My latest featured article for RateBeer’s The HopPress… posted on Saturday, January 22nd.
Like many of you, keeping up with the deluge of e-mails, RSS feed articles, Facebook pages or people, tweets and the like can be pretty overwhelming at times. I sort through hundreds and hundreds of them each week and that does not even begin to include what I see at work during the same period of time. Some of this, of course, I bring upon myself through my insistence on subscribing to as many beer-related sites, pages and newsletters as possible in order to keep my pulse on this beloved industry and I must admit that it is a “burden” that I will continue to willingly bear!
Earlier this week I received a “Friend of Harpoon” newsletter, which is distributed by the folks at Harpoon Brewery. “Friend of Harpoon” is a fan club of sorts for people who enjoy Harpoon’s fine selection of beers; which I definitely do. As a club member, you are entitled to the newsletter, of course, which contains a listing of upcoming Harpoon events and special news about just about everything else Harpoon-related. They even issue a membership card to their “Friends”, which can be used to collect member-only discounts at events and at the Harpoon company stores… but I digress. This particular edition of the newsletter also contained an announcement of the 35th beer to be released in Harpoon’s “100 Barrel Series” of beers; a rebrew/reformulation of a previously released beer, called Catamount Maple Wheat, which was also #26 in the series.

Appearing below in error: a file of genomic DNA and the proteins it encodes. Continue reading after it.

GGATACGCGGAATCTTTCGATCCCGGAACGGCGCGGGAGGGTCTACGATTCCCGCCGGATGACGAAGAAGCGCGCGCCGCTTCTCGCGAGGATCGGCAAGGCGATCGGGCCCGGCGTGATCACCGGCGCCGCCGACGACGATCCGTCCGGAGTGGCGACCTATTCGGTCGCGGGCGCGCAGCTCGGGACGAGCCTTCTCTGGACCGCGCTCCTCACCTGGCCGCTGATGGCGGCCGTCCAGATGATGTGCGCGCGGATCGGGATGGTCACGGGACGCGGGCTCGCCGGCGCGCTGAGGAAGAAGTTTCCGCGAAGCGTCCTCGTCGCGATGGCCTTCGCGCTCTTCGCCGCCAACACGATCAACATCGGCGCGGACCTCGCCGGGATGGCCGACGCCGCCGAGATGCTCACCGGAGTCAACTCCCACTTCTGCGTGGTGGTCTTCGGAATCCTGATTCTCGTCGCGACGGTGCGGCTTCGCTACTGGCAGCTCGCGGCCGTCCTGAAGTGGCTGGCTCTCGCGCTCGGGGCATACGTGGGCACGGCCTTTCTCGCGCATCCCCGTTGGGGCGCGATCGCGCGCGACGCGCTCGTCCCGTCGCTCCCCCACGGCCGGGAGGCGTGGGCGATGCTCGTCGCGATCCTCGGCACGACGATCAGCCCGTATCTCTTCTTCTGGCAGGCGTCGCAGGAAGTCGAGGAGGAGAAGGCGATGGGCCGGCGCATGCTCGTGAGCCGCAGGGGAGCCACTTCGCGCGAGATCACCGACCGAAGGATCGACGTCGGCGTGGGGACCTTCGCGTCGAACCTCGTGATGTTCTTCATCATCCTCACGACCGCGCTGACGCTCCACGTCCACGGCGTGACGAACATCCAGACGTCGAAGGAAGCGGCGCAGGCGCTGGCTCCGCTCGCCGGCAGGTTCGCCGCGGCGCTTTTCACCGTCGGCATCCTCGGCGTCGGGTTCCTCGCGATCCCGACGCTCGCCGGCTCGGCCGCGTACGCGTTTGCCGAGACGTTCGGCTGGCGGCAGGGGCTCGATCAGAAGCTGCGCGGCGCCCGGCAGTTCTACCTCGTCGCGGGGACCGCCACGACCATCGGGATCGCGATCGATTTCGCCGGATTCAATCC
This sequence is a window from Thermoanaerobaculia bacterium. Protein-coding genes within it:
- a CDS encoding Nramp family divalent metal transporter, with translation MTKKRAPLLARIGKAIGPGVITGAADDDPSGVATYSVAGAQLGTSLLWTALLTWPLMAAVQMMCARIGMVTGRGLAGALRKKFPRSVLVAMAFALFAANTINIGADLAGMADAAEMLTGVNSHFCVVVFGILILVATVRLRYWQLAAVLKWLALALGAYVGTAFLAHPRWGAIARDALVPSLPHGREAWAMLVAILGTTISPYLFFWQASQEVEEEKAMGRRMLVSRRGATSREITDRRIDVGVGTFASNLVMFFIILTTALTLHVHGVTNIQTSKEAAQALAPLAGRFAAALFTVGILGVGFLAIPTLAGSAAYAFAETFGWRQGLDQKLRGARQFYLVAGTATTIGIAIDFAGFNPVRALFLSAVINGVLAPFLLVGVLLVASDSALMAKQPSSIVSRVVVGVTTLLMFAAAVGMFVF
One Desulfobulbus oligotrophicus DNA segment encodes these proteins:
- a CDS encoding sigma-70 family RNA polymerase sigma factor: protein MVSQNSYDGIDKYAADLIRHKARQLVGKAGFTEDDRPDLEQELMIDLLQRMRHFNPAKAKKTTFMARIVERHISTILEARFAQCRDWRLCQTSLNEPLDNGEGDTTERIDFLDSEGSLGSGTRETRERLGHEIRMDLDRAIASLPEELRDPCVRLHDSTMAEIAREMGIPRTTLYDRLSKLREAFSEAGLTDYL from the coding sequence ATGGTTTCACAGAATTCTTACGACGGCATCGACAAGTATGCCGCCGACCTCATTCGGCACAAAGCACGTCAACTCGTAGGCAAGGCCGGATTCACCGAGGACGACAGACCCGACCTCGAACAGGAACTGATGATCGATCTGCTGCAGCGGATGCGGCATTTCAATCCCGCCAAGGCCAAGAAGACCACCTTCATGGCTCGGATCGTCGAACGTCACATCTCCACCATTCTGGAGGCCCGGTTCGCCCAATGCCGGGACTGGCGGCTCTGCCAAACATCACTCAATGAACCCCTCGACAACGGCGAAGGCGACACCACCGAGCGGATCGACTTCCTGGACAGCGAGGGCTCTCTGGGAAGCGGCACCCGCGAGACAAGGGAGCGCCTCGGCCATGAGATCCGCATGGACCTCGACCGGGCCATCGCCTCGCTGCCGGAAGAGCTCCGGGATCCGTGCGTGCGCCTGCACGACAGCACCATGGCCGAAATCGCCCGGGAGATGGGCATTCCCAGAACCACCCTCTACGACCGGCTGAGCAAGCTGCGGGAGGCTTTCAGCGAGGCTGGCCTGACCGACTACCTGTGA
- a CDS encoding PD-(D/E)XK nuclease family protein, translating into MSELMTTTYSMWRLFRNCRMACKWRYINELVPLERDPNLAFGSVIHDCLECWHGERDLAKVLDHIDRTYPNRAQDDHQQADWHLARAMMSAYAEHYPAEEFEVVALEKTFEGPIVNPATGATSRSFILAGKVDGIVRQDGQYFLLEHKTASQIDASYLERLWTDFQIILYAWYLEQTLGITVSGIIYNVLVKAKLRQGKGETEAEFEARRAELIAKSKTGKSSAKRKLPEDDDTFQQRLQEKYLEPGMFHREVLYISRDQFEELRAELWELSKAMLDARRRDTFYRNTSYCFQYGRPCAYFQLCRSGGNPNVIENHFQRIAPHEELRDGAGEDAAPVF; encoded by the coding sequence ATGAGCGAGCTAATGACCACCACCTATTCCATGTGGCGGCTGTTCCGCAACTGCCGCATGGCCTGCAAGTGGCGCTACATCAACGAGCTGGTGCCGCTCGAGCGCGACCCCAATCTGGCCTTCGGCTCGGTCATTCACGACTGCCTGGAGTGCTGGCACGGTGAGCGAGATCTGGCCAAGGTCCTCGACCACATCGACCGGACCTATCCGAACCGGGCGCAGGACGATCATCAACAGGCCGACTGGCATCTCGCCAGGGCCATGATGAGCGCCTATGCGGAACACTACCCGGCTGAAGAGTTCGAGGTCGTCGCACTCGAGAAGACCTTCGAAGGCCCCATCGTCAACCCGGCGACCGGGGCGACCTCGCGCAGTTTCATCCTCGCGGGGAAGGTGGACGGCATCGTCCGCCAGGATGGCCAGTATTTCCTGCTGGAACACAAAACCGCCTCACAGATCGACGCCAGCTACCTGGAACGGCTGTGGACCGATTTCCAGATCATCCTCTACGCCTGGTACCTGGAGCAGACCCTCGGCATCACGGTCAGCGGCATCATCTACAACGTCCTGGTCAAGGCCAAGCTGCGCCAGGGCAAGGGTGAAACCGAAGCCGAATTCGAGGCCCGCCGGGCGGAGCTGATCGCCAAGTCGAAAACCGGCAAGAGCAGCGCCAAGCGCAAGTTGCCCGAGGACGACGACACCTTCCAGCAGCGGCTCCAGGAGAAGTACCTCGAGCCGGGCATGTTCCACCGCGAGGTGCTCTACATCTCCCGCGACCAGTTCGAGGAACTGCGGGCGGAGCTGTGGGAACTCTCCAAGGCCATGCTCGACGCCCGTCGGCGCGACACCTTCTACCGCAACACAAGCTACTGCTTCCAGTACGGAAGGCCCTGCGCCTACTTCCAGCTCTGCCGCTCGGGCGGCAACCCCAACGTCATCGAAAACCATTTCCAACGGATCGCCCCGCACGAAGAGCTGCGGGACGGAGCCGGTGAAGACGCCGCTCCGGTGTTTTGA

My interest in this beer was not so much its imminent release (early February), though I did like it the first time they produced it, but it really got me to thinking about other brewers that have their own special series of beers that they distribute only seasonally, at odd times (when the whim strikes them) or on an annual schedule. As I poked around on Ratebeer, I first discovered that there are, in fact, quite a number of brewers that do this and, secondly, some the beers in these “brewer’s best” series of beers are some of my favorite beers from those brewers.
My latest featured article for RateBeer’s The HopPress… posted on Saturday, January 8th.
This is the third in my series of four articles briefly highlighting each of the breweries that can be found in the small state of Vermont. We are truly blessed with an abundance of quality craft breweries , currently 21 of them, to be shared among the second smallest population of any of the 50 states. The combination of being able to reach any portion of this state from my house within two hours driving time (or so) and the large variety of breweries to choose from, creates for me a somewhat unique opportunity not shared by folks that live in much larger states; that being the ability to easily sample many of the fine beers brewed by all of these establishments fairly frequently.